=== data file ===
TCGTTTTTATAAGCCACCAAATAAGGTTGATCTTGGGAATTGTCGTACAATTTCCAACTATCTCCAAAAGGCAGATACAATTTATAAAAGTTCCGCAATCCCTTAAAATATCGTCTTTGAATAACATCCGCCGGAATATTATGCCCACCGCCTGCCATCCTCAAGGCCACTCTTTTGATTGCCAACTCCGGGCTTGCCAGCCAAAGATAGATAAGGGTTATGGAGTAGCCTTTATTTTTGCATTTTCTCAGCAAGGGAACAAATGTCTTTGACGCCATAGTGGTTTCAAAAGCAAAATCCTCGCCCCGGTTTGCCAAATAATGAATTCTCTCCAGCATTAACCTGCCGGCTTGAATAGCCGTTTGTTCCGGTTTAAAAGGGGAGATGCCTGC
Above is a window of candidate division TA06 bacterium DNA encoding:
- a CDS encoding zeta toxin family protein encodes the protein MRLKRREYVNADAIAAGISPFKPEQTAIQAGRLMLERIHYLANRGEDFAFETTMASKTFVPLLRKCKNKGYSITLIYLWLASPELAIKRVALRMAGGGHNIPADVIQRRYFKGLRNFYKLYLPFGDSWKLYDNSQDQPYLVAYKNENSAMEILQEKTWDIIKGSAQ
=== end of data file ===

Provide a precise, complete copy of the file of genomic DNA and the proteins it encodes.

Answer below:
TCGTTTTTATAAGCCACCAAATAAGGTTGATCTTGGGAATTGTCGTACAATTTCCAACTATCTCCAAAAGGCAGATACAATTTATAAAAGTTCCGCAATCCCTTAAAATATCGTCTTTGAATAACATCCGCCGGAATATTATGCCCACCGCCTGCCATCCTCAAGGCCACTCTTTTGATTGCCAACTCCGGGCTTGCCAGCCAAAGATAGATAAGGGTTATGGAGTAGCCTTTATTTTTGCATTTTCTCAGCAAGGGAACAAATGTCTTTGACGCCATAGTGGTTTCAAAAGCAAAATCCTCGCCCCGGTTTGCCAAATAATGAATTCTCTCCAGCATTAACCTGCCGGCTTGAATAGCCGTTTGTTCCGGTTTAAAAGGGGAGATGCCTGC
Above is a window of candidate division TA06 bacterium DNA encoding:
- a CDS encoding zeta toxin family protein encodes the protein MRLKRREYVNADAIAAGISPFKPEQTAIQAGRLMLERIHYLANRGEDFAFETTMASKTFVPLLRKCKNKGYSITLIYLWLASPELAIKRVALRMAGGGHNIPADVIQRRYFKGLRNFYKLYLPFGDSWKLYDNSQDQPYLVAYKNENSAMEILQEKTWDIIKGSAQ